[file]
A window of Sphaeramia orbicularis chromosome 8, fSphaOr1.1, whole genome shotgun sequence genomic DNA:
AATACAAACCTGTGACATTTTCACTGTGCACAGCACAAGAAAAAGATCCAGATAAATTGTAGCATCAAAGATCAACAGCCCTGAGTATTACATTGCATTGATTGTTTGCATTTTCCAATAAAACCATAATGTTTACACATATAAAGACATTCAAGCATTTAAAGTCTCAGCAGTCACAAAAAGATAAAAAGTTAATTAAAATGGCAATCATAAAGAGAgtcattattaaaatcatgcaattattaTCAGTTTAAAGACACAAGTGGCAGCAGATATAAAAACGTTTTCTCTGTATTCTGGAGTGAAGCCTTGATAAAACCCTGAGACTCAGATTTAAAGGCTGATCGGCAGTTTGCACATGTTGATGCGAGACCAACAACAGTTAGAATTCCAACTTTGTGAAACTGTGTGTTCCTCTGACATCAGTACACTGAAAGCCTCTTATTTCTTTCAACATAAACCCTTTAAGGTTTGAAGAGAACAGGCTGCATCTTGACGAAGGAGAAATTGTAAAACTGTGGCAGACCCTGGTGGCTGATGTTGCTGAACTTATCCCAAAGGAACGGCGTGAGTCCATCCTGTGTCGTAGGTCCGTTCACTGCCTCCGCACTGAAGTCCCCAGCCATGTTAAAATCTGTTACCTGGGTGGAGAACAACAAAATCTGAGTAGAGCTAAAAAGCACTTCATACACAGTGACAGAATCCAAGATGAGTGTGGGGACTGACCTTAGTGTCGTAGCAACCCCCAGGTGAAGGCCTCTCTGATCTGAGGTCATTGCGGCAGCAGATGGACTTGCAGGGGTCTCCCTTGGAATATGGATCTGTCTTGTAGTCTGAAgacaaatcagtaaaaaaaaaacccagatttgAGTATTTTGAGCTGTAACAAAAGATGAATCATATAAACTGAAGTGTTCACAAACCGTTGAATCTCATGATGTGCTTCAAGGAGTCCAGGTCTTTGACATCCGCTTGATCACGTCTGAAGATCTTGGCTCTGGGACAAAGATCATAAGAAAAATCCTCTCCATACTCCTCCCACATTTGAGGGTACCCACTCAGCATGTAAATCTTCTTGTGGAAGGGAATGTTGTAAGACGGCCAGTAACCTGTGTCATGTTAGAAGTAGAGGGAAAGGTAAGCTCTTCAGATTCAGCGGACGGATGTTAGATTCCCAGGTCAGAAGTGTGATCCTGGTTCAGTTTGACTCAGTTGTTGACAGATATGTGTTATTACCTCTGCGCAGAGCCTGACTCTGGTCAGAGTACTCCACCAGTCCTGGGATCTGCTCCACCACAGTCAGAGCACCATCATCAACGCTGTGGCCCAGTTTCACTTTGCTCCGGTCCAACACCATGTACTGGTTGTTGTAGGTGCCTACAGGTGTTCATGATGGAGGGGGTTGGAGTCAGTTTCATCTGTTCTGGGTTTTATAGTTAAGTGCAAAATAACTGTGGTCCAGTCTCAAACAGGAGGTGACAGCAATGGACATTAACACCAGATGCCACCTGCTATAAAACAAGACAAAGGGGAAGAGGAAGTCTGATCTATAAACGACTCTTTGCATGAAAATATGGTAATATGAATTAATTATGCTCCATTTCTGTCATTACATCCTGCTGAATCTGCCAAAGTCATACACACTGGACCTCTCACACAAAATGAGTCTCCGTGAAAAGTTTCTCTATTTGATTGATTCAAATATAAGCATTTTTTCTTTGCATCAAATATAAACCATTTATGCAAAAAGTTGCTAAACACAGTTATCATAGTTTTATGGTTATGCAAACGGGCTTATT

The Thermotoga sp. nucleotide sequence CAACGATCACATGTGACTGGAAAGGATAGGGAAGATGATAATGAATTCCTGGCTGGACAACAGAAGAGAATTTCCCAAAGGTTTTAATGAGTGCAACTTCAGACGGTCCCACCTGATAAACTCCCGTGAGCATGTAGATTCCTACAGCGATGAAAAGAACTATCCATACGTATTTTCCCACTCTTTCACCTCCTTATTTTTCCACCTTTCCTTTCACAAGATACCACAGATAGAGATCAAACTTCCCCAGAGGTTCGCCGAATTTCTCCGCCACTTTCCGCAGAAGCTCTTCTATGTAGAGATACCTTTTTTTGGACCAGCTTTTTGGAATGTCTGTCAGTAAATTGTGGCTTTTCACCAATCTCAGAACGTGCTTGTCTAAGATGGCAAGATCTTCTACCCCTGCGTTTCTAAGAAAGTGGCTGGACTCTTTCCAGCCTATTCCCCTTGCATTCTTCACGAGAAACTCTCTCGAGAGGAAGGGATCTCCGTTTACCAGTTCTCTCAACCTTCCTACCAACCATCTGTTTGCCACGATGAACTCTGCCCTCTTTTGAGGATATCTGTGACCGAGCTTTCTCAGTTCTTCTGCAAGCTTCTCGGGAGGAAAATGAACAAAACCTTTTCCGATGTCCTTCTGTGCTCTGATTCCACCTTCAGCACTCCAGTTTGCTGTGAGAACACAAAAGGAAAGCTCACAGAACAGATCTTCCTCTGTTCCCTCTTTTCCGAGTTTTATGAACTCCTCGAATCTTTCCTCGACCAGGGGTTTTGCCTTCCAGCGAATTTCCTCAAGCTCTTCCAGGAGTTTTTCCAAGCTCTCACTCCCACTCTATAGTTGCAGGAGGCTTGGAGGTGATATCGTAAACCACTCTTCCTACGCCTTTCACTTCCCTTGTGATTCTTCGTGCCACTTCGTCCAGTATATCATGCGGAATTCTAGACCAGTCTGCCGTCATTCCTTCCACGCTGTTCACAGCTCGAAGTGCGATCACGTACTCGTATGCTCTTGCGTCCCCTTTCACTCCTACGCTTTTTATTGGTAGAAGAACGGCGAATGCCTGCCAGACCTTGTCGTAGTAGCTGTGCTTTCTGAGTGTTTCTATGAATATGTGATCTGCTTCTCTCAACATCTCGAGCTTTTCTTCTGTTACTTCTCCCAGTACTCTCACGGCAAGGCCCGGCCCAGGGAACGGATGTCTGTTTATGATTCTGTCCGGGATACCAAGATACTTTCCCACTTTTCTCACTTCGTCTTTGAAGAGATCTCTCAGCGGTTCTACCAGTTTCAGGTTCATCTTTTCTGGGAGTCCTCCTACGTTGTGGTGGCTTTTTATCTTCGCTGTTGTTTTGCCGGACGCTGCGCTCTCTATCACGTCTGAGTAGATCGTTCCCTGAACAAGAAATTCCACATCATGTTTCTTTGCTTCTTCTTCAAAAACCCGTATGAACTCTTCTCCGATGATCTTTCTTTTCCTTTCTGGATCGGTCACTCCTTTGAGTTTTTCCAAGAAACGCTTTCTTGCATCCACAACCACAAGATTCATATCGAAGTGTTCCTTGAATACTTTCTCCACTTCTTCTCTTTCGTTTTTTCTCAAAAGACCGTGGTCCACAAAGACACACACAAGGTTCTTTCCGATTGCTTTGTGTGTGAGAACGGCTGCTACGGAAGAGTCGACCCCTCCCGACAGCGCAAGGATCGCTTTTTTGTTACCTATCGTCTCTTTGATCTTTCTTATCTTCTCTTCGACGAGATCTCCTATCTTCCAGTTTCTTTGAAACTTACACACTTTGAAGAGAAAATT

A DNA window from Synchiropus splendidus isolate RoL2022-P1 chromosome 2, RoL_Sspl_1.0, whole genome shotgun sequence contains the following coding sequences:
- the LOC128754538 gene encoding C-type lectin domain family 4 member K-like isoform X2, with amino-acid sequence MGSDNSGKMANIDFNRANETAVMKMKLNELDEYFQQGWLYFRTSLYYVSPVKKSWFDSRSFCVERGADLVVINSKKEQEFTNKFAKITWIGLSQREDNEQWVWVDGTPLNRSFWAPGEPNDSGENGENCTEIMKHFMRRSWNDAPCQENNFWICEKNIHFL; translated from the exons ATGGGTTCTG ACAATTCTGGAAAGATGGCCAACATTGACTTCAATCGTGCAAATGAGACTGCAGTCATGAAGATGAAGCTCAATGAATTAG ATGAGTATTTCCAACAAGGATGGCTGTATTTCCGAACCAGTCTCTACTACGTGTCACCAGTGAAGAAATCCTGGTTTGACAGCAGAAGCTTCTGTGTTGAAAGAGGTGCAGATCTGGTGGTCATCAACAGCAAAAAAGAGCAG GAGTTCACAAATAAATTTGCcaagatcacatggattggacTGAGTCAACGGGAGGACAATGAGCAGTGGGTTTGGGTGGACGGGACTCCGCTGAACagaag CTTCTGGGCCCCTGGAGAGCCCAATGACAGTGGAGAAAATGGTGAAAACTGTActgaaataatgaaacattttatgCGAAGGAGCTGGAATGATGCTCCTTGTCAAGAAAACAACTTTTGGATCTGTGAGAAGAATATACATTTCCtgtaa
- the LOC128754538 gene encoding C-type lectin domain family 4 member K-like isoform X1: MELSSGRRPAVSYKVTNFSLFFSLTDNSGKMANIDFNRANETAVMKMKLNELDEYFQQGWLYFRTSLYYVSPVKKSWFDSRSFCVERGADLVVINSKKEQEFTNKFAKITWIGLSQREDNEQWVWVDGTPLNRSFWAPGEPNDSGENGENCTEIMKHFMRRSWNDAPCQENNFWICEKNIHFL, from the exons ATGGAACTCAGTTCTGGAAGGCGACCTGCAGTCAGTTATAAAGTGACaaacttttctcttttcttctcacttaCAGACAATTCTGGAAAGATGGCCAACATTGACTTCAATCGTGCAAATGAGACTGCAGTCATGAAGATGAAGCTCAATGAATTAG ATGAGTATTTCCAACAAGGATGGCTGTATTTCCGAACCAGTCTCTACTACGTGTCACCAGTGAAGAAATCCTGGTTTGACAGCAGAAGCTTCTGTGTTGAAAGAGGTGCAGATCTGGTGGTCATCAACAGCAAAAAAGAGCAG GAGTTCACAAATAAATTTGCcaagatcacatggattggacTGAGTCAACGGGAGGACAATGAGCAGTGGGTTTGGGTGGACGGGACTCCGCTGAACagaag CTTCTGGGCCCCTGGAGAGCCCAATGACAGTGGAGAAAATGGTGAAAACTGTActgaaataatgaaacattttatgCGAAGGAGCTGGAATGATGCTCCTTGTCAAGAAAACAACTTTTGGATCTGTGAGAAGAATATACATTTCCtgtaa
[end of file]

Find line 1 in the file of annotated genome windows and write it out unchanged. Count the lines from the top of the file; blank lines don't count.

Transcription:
A window of Sphaeramia orbicularis chromosome 8, fSphaOr1.1, whole genome shotgun sequence genomic DNA: